COOPER: Now getting maybe, again, clutching at straws, but the fact is the majority of congressional Republicans are not saying what Senator Murkowski is saying.
You said, there is a truth crisis in the G.O.P. Can it ever be turned around, as long as the former President is still the standard bearer of the party?
KINZINGER: Well, I don't think as long as he's the standard bearer, but I think it can be turned around pretty easily, which is just simply, you know, we all occupy titles that have leadership in their name to some level in the description or in the word and part of that contract we make with people that elect us is, yes, you've got to do things to get elected.
You know, you've got to win. But at the same time, we also have to lead and part of leading is telling the truth.
Senator Murkowski is great. She always has been. She tells the truth, and she has taken a lot of heat for that. And, you know, for people that claim that basically, they are doing this for religious reasons, or whatever, in terms of trying to overthrow an election, I will remind every one of them that went to Sunday school, one of the first lessons you ever learned, was it telling the truth matters, no matter what the consequence is.
Well, everybody knows in the Republican Party that occupy a position like congressman or senator that Donald Trump lost, they know that, but they won't say it either because they can raise money on the lie, or because they're too scared to say the truth, and they -- or you know, any of those another -- they're cowards, but that's the truth.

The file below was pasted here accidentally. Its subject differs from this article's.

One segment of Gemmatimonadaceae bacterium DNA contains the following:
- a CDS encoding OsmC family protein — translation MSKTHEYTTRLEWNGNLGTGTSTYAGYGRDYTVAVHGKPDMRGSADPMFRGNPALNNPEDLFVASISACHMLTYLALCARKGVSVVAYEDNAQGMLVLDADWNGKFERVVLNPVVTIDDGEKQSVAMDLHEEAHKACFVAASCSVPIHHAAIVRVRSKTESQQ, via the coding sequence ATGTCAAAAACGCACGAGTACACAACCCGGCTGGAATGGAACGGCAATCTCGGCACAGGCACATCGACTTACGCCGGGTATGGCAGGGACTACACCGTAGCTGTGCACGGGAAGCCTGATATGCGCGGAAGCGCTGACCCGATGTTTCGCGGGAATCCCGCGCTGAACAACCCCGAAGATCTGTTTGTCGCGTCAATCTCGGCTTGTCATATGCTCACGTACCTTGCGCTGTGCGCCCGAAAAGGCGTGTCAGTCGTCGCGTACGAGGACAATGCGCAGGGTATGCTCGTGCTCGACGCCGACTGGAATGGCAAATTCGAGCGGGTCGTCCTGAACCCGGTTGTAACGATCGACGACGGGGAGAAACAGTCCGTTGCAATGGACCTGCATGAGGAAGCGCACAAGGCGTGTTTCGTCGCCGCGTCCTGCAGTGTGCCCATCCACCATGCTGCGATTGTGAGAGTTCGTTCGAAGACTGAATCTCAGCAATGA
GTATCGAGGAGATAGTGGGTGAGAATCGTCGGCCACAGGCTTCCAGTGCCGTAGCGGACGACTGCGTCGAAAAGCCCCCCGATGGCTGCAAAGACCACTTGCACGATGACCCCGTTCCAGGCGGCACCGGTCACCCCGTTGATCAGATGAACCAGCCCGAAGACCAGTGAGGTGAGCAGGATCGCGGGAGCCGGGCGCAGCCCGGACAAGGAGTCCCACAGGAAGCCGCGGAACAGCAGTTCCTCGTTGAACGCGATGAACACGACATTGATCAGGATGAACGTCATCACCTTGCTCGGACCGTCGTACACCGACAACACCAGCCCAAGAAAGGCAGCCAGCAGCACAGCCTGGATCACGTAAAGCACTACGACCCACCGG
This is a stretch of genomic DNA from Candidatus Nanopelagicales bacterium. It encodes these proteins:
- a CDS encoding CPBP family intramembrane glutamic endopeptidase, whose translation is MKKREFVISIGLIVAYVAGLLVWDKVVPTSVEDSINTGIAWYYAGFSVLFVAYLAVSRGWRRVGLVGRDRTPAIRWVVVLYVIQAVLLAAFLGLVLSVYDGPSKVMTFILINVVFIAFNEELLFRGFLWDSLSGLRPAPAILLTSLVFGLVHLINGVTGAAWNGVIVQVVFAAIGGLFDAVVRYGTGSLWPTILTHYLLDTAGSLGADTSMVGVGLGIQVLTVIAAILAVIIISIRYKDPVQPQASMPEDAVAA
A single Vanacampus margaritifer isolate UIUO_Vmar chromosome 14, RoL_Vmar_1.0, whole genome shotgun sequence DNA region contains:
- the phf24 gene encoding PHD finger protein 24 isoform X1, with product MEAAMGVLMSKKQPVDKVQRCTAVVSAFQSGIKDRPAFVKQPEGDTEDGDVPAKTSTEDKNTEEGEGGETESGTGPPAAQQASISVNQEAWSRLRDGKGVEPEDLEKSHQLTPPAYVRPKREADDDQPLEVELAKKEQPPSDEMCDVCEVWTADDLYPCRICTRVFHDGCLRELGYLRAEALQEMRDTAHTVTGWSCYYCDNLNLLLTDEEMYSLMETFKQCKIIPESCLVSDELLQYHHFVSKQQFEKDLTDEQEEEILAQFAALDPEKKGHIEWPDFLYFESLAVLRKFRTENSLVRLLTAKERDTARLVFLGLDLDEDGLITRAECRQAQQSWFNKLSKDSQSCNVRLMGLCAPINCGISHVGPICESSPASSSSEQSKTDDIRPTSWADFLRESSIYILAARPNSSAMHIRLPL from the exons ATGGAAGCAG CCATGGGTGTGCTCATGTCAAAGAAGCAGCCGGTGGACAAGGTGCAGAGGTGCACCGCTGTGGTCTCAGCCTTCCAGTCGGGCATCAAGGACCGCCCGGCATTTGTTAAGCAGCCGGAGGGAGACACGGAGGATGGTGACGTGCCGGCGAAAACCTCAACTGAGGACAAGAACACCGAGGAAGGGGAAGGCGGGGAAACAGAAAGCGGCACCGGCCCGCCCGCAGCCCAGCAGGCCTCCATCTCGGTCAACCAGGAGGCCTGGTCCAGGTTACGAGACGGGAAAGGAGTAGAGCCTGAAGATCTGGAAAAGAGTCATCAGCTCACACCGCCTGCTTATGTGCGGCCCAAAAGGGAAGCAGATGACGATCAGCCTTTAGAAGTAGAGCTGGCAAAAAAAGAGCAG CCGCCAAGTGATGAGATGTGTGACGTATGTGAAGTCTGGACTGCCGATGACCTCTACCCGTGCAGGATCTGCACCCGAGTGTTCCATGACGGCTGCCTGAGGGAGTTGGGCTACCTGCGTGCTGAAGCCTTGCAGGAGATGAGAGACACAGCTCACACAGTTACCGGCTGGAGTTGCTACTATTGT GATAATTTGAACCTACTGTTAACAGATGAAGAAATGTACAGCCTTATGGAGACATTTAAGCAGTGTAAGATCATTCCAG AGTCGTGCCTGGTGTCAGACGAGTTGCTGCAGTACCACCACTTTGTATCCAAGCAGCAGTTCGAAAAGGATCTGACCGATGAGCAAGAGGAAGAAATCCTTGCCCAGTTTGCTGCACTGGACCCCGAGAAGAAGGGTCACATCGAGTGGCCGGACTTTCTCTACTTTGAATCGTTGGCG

And it is very basic, and a self-governance compact cannot last in this country if truth doesn't exist or doesn't matter.
COOPER: Can you shed any light on these three new subpoenas, including a former White House official who helped draft the former President's rally speech on January 6th, also, two advisers to Donald Trump, Jr. I don't know -- I mean, I was surprised he has advisers.
But what information is the committee seeking from them? And is there a way to get closer to the former President's thinking that day?
KINZINGER: I think so. And you know, all of this is part of again, this idea, if you have a puzzle, and you pull all the pieces out, you don't necessarily know what the picture is unless you start putting it together.
So every one of these people we're talking to, and particularly this batch of subpoenas is about what are the pieces of Donald Trump's thinking, of maybe when he was talking about the speech that we can get so that we can make this broader picture?
So are they going to be the silver bullet? Maybe, maybe not. But they can certainly shed light on this broader picture, which is going to be important to present to the American people.
COOPER: Your colleague, Chairman Bennie Thompson told CNN today that the Committee plans to try to seek information from Rudy Giuliani at some point. Would that be in actually calling him to testify?
KINZINGER: It certainly could. I mean, obviously, Rudy was in a lot of those conversations we see in after the fact reporting. He was, you know, actively pressing the President on these conspiracies and convincing him and, you know, worming his way into these meetings. So he'll have some information.
I fully expect he probably won't be super cooperative. But again, Congress has ways to compel that and we have ways to ensure that he's telling the truth under oath. But it for me, it's been sad to watch, you know, Rudy Giuliani go from being America's Mayor after 9/11 to this conspiracy driven power at any cost person. And I certainly want to know what's in his thinking or what he knows about the President.